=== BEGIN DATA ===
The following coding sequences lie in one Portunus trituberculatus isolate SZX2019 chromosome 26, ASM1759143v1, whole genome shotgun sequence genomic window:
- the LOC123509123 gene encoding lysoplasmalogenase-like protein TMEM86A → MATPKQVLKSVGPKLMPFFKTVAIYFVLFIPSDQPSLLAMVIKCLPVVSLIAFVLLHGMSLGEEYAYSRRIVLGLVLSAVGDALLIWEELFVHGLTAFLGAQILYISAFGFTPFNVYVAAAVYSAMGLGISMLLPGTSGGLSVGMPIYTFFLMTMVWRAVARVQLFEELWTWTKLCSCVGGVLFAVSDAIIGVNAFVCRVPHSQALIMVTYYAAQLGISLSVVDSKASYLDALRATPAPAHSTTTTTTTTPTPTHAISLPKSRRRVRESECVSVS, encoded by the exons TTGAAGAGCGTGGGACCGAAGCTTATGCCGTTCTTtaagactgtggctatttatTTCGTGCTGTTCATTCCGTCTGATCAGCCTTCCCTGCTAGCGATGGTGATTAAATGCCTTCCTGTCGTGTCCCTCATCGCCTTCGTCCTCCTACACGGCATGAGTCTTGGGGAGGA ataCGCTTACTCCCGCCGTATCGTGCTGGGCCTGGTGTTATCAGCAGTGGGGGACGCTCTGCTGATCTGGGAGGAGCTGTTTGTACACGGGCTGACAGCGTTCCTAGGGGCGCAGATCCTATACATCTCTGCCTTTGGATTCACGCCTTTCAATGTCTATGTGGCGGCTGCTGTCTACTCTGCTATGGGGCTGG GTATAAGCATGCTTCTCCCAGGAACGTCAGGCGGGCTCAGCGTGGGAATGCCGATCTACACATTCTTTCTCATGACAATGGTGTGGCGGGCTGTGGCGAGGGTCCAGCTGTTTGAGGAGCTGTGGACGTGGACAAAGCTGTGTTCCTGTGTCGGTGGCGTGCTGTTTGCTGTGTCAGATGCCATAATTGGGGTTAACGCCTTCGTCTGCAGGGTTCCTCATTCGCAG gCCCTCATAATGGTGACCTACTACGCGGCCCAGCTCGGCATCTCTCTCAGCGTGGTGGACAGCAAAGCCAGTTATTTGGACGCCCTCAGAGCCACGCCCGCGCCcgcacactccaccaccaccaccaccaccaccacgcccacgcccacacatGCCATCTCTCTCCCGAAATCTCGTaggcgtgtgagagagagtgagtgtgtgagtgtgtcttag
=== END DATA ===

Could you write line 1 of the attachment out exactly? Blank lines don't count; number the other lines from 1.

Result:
The following coding sequences lie in one Portunus trituberculatus isolate SZX2019 chromosome 26, ASM1759143v1, whole genome shotgun sequence genomic window: